THE GOOD: Civil War wasn't outstanding as an event mini-series. But it punched in all the right places and probably had the biggest impact of any Marvel event since the first Secret Wars. There have been those who have complained about characters acting out of... well... character... but if you read all the tie-ins, read Mark Millar's explanations in the extras in this volume and maybe ligten up a bit and stop taking it all so seriously, you'll see that the way it plays out does kind've make sense.
THE BAD: Yes, it feels a little clumsy at times, but it's shameless in what it sets out to do: Create genuine change in the Marvel Universe and tell a mindless blockbuster of a story, which it does. Yes there's some political allegory, but just try to ignore it. The art is sometimes a little stiff and it's impossible not to notice Steve McNiven's obsession with lady-butts.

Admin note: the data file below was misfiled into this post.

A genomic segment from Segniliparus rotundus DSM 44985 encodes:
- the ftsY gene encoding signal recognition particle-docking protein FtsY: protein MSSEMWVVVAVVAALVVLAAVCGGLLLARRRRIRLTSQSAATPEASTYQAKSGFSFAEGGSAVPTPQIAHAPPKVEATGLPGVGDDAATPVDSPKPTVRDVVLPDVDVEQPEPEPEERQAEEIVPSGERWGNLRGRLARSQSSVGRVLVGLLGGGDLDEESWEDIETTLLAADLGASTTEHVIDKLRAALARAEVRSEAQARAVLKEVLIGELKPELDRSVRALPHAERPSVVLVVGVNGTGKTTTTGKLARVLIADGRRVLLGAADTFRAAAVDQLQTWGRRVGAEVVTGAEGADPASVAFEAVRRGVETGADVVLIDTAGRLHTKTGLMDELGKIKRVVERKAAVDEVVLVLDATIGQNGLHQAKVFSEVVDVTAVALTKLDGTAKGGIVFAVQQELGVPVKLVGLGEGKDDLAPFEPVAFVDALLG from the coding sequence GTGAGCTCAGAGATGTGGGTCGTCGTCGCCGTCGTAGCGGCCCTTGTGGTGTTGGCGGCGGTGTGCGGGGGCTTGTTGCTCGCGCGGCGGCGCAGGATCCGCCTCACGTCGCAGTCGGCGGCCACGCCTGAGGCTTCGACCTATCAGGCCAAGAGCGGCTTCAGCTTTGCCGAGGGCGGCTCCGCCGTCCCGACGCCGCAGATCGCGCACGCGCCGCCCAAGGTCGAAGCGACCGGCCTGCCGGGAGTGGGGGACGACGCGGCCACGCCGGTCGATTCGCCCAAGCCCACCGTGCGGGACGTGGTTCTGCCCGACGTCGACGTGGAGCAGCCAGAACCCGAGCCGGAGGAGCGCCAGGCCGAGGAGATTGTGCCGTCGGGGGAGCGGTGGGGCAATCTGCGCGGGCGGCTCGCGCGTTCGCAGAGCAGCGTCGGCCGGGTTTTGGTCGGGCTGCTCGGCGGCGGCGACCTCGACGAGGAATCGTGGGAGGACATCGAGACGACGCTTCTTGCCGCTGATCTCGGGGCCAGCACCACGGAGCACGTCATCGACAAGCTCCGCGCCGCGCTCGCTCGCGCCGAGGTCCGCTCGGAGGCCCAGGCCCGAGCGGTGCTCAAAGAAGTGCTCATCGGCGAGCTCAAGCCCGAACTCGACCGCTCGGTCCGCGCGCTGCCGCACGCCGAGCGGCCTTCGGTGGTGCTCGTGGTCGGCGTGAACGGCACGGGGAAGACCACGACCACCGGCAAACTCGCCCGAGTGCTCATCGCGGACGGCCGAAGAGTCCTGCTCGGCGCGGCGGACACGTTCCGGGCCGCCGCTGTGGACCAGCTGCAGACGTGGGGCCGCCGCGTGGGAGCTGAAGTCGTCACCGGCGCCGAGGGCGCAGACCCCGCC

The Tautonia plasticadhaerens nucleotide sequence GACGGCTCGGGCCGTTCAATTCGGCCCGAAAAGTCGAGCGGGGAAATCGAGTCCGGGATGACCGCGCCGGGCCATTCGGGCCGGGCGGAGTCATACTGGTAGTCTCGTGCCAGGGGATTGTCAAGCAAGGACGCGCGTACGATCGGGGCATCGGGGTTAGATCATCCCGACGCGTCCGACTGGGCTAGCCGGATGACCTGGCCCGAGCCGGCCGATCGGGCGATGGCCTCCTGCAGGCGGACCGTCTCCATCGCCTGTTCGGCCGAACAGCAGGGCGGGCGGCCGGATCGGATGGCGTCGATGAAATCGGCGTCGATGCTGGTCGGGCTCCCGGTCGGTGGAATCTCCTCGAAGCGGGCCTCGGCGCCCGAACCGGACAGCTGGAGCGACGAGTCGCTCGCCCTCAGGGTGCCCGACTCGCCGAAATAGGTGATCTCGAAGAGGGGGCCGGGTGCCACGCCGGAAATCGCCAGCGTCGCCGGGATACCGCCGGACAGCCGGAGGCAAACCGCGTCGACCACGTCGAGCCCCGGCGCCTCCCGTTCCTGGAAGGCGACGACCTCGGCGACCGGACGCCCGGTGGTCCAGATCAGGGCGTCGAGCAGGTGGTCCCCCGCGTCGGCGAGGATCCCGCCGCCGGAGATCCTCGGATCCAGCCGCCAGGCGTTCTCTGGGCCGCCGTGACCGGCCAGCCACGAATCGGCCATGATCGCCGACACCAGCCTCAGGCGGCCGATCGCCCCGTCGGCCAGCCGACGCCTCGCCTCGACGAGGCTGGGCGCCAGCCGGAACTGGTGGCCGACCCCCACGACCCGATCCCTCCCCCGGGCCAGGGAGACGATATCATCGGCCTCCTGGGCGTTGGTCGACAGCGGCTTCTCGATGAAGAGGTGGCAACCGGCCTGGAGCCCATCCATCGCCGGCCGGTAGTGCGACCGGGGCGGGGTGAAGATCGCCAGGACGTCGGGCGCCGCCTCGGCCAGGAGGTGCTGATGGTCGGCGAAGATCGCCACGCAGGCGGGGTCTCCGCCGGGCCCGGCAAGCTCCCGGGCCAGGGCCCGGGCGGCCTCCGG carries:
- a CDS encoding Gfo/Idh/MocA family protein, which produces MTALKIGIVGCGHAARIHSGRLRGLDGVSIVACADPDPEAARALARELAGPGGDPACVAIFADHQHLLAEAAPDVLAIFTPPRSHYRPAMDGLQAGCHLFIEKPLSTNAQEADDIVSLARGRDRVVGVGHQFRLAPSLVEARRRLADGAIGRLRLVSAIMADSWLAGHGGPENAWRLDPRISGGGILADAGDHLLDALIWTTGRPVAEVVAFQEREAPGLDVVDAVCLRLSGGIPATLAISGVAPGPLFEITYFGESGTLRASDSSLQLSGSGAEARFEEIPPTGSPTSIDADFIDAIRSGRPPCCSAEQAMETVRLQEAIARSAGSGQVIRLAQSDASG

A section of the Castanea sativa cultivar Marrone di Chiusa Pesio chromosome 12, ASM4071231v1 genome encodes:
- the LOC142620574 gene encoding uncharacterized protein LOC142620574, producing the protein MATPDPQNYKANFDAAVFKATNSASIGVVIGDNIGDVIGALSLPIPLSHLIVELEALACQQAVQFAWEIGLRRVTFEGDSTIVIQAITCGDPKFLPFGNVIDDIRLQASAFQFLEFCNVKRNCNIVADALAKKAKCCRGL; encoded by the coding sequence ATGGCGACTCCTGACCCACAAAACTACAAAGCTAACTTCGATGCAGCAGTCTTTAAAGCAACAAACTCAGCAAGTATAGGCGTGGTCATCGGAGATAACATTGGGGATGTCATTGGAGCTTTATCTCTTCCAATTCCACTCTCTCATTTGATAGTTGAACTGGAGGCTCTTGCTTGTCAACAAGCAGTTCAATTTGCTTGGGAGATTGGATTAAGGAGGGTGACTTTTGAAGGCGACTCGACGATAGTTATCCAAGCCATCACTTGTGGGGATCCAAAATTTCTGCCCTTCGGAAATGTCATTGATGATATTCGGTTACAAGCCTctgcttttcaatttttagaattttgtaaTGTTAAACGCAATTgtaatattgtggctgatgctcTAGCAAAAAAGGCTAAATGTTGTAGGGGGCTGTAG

MORE THAN HALF A BOOK OF EXTRAS: The hardcover edition is probably 40% Civil War and 60% extras. While this doesn't seem like a selling point, the extras are really interesting in terms of understanding the creative process, learning how Civil War was originally intended to be told and appreciating the complexity of creating a series that affects just about every other title running at that time. Plus, Civil War #1-7 were only a part of the story. The thing that made Civil War work as an event were the tie-ins and getting to see how it played out in all the other Marvel books. Now that Marvel have collected all the tie-in issues and mini-series stuff into six more hardcover editions, it's worth getting the lot to really see how the story plays out in its entirety.
On its own, Civil War as a series is probably somewhere between a 3 or 4 star story. The hardback version's extras are probably worth 4 or 5 stars and give you plenty of extra reading. So, for the hardcover, that balances out as a four.